The Life of Neil A. Armstrong
Upon his return to Earth, Armstrong was honored and celebrated for his monumental achievement. He was also -- as James R. Hansen reveals in this fascinating and important authorized biography -- misunderstood. Armstrong's accomplishments as an engineer, a test pilot, and an astronaut have long been a matter of record, but Hansen's unprecedented access to private documents and unpublished sources and his interviews with more than 125 subjects (including more than fifty hours with Armstrong himself) yield this first in-depth analysis of an elusive American celebrity still renowned the world over.
In a riveting narrative filled with revelations, Hansen vividly re-creates Armstrong's career in flying, from his seventy-eight combat missions as a naval aviator flying over North Korea to his formative transatmospheric flights in the rocket-powered X-15 to his piloting Gemini VIII to the first-ever docking in space. These milestones made it seem, as Armstrong's mother, Viola, memorably put it, "as if from the very moment he was born -- farther back still -- that our son was somehow destined for the Apollo 11 mission."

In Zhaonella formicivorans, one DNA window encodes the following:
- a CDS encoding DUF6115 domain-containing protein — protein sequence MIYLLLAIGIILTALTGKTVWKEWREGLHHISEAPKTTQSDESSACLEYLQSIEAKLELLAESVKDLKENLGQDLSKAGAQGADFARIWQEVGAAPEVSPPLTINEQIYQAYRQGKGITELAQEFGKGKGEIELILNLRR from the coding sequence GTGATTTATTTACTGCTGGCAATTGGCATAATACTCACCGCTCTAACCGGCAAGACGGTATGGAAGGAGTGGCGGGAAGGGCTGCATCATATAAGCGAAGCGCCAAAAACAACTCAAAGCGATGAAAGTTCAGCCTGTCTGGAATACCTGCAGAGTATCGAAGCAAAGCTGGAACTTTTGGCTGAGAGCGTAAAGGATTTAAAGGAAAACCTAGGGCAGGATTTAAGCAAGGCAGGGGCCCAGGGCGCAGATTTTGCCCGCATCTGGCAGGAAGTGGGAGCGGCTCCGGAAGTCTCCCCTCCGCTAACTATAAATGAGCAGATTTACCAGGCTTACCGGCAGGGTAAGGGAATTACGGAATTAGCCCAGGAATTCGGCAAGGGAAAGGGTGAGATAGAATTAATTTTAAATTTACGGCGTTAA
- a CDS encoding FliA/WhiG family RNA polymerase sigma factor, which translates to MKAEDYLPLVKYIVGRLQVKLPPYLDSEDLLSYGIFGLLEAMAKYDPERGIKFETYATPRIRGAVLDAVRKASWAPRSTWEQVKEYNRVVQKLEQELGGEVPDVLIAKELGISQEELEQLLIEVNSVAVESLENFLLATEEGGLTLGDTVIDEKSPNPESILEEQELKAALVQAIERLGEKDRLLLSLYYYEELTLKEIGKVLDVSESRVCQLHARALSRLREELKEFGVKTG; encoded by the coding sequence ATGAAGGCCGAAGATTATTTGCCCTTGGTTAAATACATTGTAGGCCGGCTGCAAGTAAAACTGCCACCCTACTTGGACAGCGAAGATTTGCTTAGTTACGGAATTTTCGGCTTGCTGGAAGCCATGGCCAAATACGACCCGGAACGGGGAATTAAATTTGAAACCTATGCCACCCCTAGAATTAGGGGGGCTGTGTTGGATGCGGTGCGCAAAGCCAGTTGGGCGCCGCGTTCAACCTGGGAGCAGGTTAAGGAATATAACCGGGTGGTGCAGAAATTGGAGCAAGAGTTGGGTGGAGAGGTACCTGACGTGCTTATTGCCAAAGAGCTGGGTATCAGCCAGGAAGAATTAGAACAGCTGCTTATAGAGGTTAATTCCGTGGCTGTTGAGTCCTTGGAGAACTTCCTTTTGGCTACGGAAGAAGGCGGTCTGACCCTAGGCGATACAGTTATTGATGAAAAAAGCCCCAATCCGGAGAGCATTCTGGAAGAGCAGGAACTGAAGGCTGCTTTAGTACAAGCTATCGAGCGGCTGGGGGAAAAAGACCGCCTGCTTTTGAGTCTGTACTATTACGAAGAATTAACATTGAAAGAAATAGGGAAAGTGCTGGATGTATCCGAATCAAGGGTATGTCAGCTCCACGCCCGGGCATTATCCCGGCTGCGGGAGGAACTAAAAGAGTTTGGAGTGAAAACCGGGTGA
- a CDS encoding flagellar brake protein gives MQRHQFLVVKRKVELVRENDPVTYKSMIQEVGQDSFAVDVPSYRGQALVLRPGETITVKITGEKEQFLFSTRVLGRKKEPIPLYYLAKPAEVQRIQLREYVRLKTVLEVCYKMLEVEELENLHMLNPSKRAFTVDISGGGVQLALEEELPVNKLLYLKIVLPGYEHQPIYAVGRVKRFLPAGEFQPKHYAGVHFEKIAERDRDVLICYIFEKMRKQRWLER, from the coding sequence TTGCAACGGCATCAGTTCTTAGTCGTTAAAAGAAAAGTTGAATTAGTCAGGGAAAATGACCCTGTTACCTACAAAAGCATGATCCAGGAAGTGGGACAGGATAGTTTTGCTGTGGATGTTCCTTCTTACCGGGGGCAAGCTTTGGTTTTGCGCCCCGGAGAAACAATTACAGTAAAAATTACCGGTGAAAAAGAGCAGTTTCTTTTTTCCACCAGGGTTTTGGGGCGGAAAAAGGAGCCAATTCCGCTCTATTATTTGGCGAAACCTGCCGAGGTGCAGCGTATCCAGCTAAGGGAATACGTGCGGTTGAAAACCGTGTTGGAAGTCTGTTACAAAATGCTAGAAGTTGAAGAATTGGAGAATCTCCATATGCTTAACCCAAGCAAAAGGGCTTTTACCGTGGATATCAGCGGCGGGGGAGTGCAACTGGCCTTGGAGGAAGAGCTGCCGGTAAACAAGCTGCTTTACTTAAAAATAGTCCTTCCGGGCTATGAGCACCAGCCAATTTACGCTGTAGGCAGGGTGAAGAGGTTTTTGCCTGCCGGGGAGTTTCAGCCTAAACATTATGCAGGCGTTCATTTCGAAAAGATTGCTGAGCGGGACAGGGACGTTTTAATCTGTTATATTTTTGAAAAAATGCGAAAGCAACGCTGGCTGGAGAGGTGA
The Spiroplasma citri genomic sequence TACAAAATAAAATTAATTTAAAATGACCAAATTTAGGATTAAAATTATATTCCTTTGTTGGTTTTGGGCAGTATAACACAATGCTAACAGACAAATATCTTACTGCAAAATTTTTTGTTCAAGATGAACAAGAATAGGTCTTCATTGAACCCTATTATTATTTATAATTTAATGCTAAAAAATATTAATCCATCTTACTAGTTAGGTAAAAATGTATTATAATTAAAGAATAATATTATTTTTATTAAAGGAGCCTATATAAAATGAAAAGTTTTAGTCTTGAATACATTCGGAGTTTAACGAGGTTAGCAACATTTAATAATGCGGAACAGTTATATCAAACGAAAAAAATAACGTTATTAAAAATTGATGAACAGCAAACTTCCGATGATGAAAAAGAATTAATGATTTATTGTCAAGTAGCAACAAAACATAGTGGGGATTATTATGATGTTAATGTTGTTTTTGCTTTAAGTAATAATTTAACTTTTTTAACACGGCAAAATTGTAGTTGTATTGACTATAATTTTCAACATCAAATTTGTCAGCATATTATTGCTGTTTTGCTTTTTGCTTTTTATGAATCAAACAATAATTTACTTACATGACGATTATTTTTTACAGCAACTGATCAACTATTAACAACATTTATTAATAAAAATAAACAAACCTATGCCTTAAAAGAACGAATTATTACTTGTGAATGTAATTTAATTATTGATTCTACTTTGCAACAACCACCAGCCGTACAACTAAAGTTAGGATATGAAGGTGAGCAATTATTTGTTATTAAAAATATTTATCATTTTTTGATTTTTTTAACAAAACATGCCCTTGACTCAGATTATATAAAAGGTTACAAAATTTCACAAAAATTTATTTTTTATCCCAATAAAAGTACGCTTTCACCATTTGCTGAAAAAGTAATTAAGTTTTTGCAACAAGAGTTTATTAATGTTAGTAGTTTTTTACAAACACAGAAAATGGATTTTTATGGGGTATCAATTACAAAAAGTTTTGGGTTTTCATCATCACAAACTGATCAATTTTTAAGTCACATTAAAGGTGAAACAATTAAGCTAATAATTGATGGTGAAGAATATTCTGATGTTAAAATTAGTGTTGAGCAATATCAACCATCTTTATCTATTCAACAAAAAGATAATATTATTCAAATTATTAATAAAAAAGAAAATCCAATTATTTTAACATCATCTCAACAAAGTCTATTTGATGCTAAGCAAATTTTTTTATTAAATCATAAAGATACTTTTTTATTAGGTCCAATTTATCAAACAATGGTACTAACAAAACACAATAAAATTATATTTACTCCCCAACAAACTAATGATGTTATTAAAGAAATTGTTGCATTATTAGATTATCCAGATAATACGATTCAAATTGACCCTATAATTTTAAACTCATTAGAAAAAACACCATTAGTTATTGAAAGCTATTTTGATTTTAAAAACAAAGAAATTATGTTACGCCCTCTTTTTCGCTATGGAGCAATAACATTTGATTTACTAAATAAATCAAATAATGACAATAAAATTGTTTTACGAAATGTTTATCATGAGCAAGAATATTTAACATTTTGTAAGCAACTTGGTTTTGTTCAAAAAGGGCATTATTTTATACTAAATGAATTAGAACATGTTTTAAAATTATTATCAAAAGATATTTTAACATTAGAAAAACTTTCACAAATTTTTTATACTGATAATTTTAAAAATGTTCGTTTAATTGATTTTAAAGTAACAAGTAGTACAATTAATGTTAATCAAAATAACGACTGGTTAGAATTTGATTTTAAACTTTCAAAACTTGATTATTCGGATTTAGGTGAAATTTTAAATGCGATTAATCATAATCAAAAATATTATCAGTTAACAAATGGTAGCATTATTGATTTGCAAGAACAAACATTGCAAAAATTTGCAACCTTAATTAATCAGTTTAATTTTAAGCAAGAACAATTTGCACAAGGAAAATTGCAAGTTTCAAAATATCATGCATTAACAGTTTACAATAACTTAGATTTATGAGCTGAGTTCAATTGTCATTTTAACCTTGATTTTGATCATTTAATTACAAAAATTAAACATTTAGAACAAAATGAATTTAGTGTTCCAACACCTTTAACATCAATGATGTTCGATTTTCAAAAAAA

For a pilot who cared more about flying to the Moon than he did about walking on it, Hansen asserts, Armstrong's storied vocation exacted a dear personal toll, paid in kind by his wife and children. For the thirty-six years since the Moon landing, rumors have swirled around Armstrong concerning his dreams of space travel, his religious beliefs, and his private life.
In a penetrating exploration of American hero worship, Hansen addresses the complex legacy of the First Man, as an astronaut and as an individual. In First Man, the personal, technological, epic, and iconic blend to form the portrait of a great but reluctant hero who will forever be known as history's most famous space traveler.